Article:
Visiting Yukon Canada

CNC
Added On July 12, 2016

Next we'll take a breathtaking trip to Yukon in western Canada. 

 
It's here in Yukon that American author Jack London felt the call of the wild 100 years ago during the gold rush. 
 
Today, the region still keeps its wild and pristine scenery.
 
Fly 7,000 feet above the ground, and you'll get a birds' eye view over the Kluane [KLOO-WAN-AY] National Park. 
 
Pilot Alex Lansfield says it is about twice the size of Switzerland, and even more dramatic. 
 
SOUNDBITE: ALEX LANSFIELD, Kluane Glacier Air Tours pilot
"Kluane National Park is one of the jewels in the world as far glaciers and large mountains go. Of the top 20 tallest mountains in North America, we have 17 in the park here."
 
Kluane straddles the Yukon, B.C. and Alaska borders. You can get to the place by air, raft or on foot,
 
It has Canada's largest mountain Mount Logan,, and the largest non-polar ice fields in the world. It's also home to goats, sheep and grizzly bears.
 
 
SOUNDBITE: ALEX LANSFIELD, Kluane Glacier Air Tours pilot
"So we get a pretty good mix of people from all over the world. Lots of Europeans. The Germans had to read Jack London's Call of the Wild book, so when they think of wilderness, they think of the Yukon."
 
Back on the ground, about 150 kilometers east of the park is Whitehorse, the capital city of Yukon.  
 
Locals boast it has the cleanest air on earth.
 
The city is a good jumping-off point for any adventure in the Yukon, which attracts about 300,000 visitors every year.
 
SOUNDBITE: JIM KEMSHEAD, Tourism Yukon
"With a grand population of just around 36,000 people in the entire Yukon, once you get out of Whitehorse, you know you're into what our land is. Our land is mountains, rivers and lakes and it's all imbued with gold rush history, First Nation cultures and that's really the reason that our visitors come."
 
The territory has become a year-round destination, attracting many people during the dark winter months to enjoy the spectacular northern lights.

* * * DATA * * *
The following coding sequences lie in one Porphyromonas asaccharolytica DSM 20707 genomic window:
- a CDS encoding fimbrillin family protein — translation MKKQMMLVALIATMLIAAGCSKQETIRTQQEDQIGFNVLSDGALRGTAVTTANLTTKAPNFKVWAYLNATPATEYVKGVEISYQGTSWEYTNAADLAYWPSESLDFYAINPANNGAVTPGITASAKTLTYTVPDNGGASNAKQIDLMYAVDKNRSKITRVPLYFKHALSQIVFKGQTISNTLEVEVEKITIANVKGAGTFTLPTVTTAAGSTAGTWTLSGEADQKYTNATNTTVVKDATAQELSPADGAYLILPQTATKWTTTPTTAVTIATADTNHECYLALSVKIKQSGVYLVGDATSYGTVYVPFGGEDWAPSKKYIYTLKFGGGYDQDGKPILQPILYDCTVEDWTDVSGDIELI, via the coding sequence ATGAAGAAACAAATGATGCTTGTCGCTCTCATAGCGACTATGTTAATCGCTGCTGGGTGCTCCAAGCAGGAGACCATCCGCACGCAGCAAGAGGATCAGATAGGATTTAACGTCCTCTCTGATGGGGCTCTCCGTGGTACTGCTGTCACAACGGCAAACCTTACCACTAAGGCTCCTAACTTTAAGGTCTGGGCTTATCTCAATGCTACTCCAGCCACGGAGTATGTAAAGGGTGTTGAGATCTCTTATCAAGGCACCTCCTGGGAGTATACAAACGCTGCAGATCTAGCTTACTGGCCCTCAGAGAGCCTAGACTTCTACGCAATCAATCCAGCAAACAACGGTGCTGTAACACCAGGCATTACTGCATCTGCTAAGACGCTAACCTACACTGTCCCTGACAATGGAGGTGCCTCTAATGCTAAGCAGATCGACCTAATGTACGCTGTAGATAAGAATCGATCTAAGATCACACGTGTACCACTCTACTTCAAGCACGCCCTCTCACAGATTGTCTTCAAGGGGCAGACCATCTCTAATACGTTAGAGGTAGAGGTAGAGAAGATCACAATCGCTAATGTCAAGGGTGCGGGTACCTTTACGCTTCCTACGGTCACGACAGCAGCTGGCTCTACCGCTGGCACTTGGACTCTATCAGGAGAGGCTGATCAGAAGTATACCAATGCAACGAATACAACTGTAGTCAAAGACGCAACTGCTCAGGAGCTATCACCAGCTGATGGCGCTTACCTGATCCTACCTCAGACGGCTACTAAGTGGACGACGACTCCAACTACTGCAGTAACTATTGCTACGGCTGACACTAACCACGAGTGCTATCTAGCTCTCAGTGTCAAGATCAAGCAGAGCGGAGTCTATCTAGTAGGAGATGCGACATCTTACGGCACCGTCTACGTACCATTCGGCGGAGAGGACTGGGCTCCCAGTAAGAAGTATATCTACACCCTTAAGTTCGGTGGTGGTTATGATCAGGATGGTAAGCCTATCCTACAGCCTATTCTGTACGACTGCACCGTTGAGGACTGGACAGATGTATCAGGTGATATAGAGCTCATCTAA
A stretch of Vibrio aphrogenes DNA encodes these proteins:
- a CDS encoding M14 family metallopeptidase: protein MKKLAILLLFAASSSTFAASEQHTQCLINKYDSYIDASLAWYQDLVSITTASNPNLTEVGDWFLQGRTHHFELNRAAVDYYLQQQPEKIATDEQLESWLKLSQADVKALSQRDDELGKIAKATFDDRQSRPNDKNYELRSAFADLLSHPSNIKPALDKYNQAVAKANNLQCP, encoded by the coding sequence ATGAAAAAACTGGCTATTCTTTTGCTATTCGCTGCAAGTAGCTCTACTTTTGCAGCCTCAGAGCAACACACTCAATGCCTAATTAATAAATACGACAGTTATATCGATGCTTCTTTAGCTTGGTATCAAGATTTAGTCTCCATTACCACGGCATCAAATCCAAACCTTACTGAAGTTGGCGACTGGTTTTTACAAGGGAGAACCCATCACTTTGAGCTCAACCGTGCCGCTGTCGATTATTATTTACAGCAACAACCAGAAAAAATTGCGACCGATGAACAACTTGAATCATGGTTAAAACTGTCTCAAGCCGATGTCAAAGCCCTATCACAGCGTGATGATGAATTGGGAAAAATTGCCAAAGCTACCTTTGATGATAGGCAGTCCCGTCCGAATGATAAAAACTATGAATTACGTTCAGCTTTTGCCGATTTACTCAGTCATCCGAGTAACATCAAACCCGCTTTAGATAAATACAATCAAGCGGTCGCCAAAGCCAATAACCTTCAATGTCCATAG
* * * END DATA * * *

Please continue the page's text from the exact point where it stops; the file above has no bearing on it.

But most visitors come here during the summer months to enjoy the midnight sunshine, warm weather, and wilderness.
 
STANDUP: EVAN DUGGAN, CNC correspondent
"The Yukon is a place of extremes. It has massive mountains, but tiny towns. It has cold winters, but warm people. It has long highways, but very few cars. And of course, the Yukon has summers of endless daylight and winters without any sun at all."
 
Most of the territory is well-linked by paved highway roads, providing a great opportunity for self-guided tours to places like the Carcross Desert, noted as the smallest desert in the world.
 
During the gold rush of the late 19th century, more than 100,000 people flooded into the territory. That stampede left few people rich with gold, but did leave a rich history that is alive and well today, in frontier towns like Carcross and Dawson City.  
 
But most would likely say the greatest pay-off for visitors is the natural beauty, which is everywhere that a person could look. 
 
SOUNDBITE: JENNY AND NICK, British tourist
"I just think it's pretty amazing. There's just so much of it. It's so big, you know, the whole expanse of it all is so gorgeous. All the mountains and all the lakes. It's just really good."
 
The Yukon is well connected by Canadian airports, with flights arriving daily from large, Western Canadian centers.